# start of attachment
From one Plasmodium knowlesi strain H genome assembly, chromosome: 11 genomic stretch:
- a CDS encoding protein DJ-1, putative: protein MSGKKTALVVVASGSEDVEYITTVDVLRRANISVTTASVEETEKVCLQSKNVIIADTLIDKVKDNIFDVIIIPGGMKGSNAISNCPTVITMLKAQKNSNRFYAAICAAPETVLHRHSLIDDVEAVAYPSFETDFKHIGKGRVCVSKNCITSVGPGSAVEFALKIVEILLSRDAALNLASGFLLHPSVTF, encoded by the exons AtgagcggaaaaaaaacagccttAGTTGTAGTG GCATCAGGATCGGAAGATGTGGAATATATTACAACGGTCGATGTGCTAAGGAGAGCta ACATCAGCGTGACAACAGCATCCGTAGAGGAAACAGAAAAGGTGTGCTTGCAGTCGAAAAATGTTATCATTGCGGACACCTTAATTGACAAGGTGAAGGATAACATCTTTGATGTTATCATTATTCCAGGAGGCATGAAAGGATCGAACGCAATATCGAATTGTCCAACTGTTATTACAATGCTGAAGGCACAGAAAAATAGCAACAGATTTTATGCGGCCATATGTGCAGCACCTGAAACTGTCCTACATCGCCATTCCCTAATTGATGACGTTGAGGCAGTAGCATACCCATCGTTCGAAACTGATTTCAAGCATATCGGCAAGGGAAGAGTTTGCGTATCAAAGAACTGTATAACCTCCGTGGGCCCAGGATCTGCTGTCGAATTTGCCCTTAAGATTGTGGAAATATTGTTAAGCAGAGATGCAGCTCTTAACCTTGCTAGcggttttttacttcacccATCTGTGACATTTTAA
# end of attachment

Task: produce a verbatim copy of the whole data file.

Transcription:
From one Plasmodium knowlesi strain H genome assembly, chromosome: 11 genomic stretch:
- a CDS encoding protein DJ-1, putative: protein MSGKKTALVVVASGSEDVEYITTVDVLRRANISVTTASVEETEKVCLQSKNVIIADTLIDKVKDNIFDVIIIPGGMKGSNAISNCPTVITMLKAQKNSNRFYAAICAAPETVLHRHSLIDDVEAVAYPSFETDFKHIGKGRVCVSKNCITSVGPGSAVEFALKIVEILLSRDAALNLASGFLLHPSVTF, encoded by the exons AtgagcggaaaaaaaacagccttAGTTGTAGTG GCATCAGGATCGGAAGATGTGGAATATATTACAACGGTCGATGTGCTAAGGAGAGCta ACATCAGCGTGACAACAGCATCCGTAGAGGAAACAGAAAAGGTGTGCTTGCAGTCGAAAAATGTTATCATTGCGGACACCTTAATTGACAAGGTGAAGGATAACATCTTTGATGTTATCATTATTCCAGGAGGCATGAAAGGATCGAACGCAATATCGAATTGTCCAACTGTTATTACAATGCTGAAGGCACAGAAAAATAGCAACAGATTTTATGCGGCCATATGTGCAGCACCTGAAACTGTCCTACATCGCCATTCCCTAATTGATGACGTTGAGGCAGTAGCATACCCATCGTTCGAAACTGATTTCAAGCATATCGGCAAGGGAAGAGTTTGCGTATCAAAGAACTGTATAACCTCCGTGGGCCCAGGATCTGCTGTCGAATTTGCCCTTAAGATTGTGGAAATATTGTTAAGCAGAGATGCAGCTCTTAACCTTGCTAGcggttttttacttcacccATCTGTGACATTTTAA